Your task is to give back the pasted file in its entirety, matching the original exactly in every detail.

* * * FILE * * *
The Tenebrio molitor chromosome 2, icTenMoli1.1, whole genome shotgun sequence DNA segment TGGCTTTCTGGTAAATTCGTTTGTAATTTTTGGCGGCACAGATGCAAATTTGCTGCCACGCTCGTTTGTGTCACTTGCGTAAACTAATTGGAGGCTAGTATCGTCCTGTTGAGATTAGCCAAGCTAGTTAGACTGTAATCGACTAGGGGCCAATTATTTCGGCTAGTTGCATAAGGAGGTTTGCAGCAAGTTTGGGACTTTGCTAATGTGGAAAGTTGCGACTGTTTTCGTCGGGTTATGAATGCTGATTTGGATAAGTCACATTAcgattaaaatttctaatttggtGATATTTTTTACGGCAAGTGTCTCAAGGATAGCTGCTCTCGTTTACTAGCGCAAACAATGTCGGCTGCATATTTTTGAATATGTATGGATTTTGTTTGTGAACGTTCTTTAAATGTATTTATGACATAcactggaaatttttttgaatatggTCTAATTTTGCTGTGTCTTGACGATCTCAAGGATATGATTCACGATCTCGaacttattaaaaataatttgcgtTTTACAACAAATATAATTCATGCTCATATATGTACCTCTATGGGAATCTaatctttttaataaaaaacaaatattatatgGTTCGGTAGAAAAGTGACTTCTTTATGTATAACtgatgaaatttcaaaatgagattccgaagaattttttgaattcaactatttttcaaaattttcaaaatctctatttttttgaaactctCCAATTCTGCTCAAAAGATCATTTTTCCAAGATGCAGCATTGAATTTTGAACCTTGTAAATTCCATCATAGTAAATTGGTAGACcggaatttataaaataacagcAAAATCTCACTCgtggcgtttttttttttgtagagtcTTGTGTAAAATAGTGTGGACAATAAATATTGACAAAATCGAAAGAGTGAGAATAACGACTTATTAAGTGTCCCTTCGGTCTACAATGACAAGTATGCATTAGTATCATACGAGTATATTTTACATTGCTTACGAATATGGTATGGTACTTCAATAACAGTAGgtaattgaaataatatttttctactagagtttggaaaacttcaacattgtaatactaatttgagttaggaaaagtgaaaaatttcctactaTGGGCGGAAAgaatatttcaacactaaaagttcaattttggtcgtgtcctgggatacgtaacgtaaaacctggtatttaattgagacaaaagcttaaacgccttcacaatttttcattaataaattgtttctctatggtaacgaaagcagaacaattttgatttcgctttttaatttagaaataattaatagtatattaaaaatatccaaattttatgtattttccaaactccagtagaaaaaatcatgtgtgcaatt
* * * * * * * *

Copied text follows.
The Tenebrio molitor chromosome 2, icTenMoli1.1, whole genome shotgun sequence DNA segment TGGCTTTCTGGTAAATTCGTTTGTAATTTTTGGCGGCACAGATGCAAATTTGCTGCCACGCTCGTTTGTGTCACTTGCGTAAACTAATTGGAGGCTAGTATCGTCCTGTTGAGATTAGCCAAGCTAGTTAGACTGTAATCGACTAGGGGCCAATTATTTCGGCTAGTTGCATAAGGAGGTTTGCAGCAAGTTTGGGACTTTGCTAATGTGGAAAGTTGCGACTGTTTTCGTCGGGTTATGAATGCTGATTTGGATAAGTCACATTAcgattaaaatttctaatttggtGATATTTTTTACGGCAAGTGTCTCAAGGATAGCTGCTCTCGTTTACTAGCGCAAACAATGTCGGCTGCATATTTTTGAATATGTATGGATTTTGTTTGTGAACGTTCTTTAAATGTATTTATGACATAcactggaaatttttttgaatatggTCTAATTTTGCTGTGTCTTGACGATCTCAAGGATATGATTCACGATCTCGaacttattaaaaataatttgcgtTTTACAACAAATATAATTCATGCTCATATATGTACCTCTATGGGAATCTaatctttttaataaaaaacaaatattatatgGTTCGGTAGAAAAGTGACTTCTTTATGTATAACtgatgaaatttcaaaatgagattccgaagaattttttgaattcaactatttttcaaaattttcaaaatctctatttttttgaaactctCCAATTCTGCTCAAAAGATCATTTTTCCAAGATGCAGCATTGAATTTTGAACCTTGTAAATTCCATCATAGTAAATTGGTAGACcggaatttataaaataacagcAAAATCTCACTCgtggcgtttttttttttgtagagtcTTGTGTAAAATAGTGTGGACAATAAATATTGACAAAATCGAAAGAGTGAGAATAACGACTTATTAAGTGTCCCTTCGGTCTACAATGACAAGTATGCATTAGTATCATACGAGTATATTTTACATTGCTTACGAATATGGTATGGTACTTCAATAACAGTAGgtaattgaaataatatttttctactagagtttggaaaacttcaacattgtaatactaatttgagttaggaaaagtgaaaaatttcctactaTGGGCGGAAAgaatatttcaacactaaaagttcaattttggtcgtgtcctgggatacgtaacgtaaaacctggtatttaattgagacaaaagcttaaacgccttcacaatttttcattaataaattgtttctctatggtaacgaaagcagaacaattttgatttcgctttttaatttagaaataattaatagtatattaaaaatatccaaattttatgtattttccaaactccagtagaaaaaatcatgtgtgcaatt